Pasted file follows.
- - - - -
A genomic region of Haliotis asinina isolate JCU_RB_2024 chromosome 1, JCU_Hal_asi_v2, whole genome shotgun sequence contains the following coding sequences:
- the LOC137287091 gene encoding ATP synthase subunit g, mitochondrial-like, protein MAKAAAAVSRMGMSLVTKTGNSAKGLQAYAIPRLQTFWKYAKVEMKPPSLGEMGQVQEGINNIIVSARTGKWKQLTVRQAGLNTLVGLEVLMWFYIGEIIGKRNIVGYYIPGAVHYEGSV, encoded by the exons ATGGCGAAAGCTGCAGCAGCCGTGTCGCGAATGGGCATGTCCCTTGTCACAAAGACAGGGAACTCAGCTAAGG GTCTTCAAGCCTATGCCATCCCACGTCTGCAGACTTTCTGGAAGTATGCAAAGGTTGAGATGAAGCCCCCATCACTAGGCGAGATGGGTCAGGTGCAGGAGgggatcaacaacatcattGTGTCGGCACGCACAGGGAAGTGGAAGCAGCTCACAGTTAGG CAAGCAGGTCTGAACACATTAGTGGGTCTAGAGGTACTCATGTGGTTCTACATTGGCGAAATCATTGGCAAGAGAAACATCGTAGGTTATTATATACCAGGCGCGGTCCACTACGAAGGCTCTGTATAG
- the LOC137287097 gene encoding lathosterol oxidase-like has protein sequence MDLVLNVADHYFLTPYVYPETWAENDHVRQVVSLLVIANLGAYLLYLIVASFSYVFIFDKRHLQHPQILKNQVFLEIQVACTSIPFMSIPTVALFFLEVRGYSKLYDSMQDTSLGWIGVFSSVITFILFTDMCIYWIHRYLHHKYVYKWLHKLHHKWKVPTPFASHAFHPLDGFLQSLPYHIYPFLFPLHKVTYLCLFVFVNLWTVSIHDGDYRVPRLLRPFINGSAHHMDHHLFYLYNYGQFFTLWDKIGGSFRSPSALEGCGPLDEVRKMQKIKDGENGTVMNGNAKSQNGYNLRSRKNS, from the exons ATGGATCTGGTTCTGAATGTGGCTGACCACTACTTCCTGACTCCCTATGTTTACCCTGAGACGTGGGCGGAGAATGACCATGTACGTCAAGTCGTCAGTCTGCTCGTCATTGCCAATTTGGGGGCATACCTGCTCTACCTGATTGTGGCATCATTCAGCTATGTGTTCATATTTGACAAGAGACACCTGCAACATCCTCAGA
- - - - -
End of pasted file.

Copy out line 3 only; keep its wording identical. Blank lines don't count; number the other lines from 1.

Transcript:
- the LOC137287097 gene encoding lathosterol oxidase-like has protein sequence MDLVLNVADHYFLTPYVYPETWAENDHVRQVVSLLVIANLGAYLLYLIVASFSYVFIFDKRHLQHPQILKNQVFLEIQVACTSIPFMSIPTVALFFLEVRGYSKLYDSMQDTSLGWIGVFSSVITFILFTDMCIYWIHRYLHHKYVYKWLHKLHHKWKVPTPFASHAFHPLDGFLQSLPYHIYPFLFPLHKVTYLCLFVFVNLWTVSIHDGDYRVPRLLRPFINGSAHHMDHHLFYLYNYGQFFTLWDKIGGSFRSPSALEGCGPLDEVRKMQKIKDGENGTVMNGNAKSQNGYNLRSRKNS, from the exons ATGGATCTGGTTCTGAATGTGGCTGACCACTACTTCCTGACTCCCTATGTTTACCCTGAGACGTGGGCGGAGAATGACCATGTACGTCAAGTCGTCAGTCTGCTCGTCATTGCCAATTTGGGGGCATACCTGCTCTACCTGATTGTGGCATCATTCAGCTATGTGTTCATATTTGACAAGAGACACCTGCAACATCCTCAGA